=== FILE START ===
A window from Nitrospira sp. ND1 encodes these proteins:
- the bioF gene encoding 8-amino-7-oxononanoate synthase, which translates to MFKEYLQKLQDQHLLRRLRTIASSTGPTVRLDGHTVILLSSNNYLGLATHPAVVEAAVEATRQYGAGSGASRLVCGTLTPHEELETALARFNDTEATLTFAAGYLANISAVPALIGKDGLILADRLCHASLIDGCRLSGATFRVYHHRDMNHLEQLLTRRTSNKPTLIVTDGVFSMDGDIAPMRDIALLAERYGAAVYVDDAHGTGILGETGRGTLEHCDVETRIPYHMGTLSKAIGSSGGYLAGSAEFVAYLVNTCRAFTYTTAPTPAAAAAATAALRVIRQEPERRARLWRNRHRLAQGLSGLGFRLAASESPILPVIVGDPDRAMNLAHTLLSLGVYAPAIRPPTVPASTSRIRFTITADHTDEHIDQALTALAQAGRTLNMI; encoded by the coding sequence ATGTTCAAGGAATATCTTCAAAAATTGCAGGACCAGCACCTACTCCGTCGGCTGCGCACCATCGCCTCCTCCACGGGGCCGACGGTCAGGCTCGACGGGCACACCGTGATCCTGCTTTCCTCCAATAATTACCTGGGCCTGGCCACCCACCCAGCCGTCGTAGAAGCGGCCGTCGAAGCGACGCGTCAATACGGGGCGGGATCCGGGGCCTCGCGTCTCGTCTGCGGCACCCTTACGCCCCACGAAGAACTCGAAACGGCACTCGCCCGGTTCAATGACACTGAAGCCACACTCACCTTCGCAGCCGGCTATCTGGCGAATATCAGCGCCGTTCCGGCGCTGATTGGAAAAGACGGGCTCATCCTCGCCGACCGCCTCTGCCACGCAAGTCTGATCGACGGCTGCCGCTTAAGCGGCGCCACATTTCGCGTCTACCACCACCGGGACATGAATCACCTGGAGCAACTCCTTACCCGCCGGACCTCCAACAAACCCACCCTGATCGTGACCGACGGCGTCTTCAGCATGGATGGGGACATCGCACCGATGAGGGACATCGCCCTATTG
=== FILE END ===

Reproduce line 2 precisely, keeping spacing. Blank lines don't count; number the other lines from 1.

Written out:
- the bioF gene encoding 8-amino-7-oxononanoate synthase, which translates to MFKEYLQKLQDQHLLRRLRTIASSTGPTVRLDGHTVILLSSNNYLGLATHPAVVEAAVEATRQYGAGSGASRLVCGTLTPHEELETALARFNDTEATLTFAAGYLANISAVPALIGKDGLILADRLCHASLIDGCRLSGATFRVYHHRDMNHLEQLLTRRTSNKPTLIVTDGVFSMDGDIAPMRDIALLAERYGAAVYVDDAHGTGILGETGRGTLEHCDVETRIPYHMGTLSKAIGSSGGYLAGSAEFVAYLVNTCRAFTYTTAPTPAAAAAATAALRVIRQEPERRARLWRNRHRLAQGLSGLGFRLAASESPILPVIVGDPDRAMNLAHTLLSLGVYAPAIRPPTVPASTSRIRFTITADHTDEHIDQALTALAQAGRTLNMI; encoded by the coding sequence ATGTTCAAGGAATATCTTCAAAAATTGCAGGACCAGCACCTACTCCGTCGGCTGCGCACCATCGCCTCCTCCACGGGGCCGACGGTCAGGCTCGACGGGCACACCGTGATCCTGCTTTCCTCCAATAATTACCTGGGCCTGGCCACCCACCCAGCCGTCGTAGAAGCGGCCGTCGAAGCGACGCGTCAATACGGGGCGGGATCCGGGGCCTCGCGTCTCGTCTGCGGCACCCTTACGCCCCACGAAGAACTCGAAACGGCACTCGCCCGGTTCAATGACACTGAAGCCACACTCACCTTCGCAGCCGGCTATCTGGCGAATATCAGCGCCGTTCCGGCGCTGATTGGAAAAGACGGGCTCATCCTCGCCGACCGCCTCTGCCACGCAAGTCTGATCGACGGCTGCCGCTTAAGCGGCGCCACATTTCGCGTCTACCACCACCGGGACATGAATCACCTGGAGCAACTCCTTACCCGCCGGACCTCCAACAAACCCACCCTGATCGTGACCGACGGCGTCTTCAGCATGGATGGGGACATCGCACCGATGAGGGACATCGCCCTATTG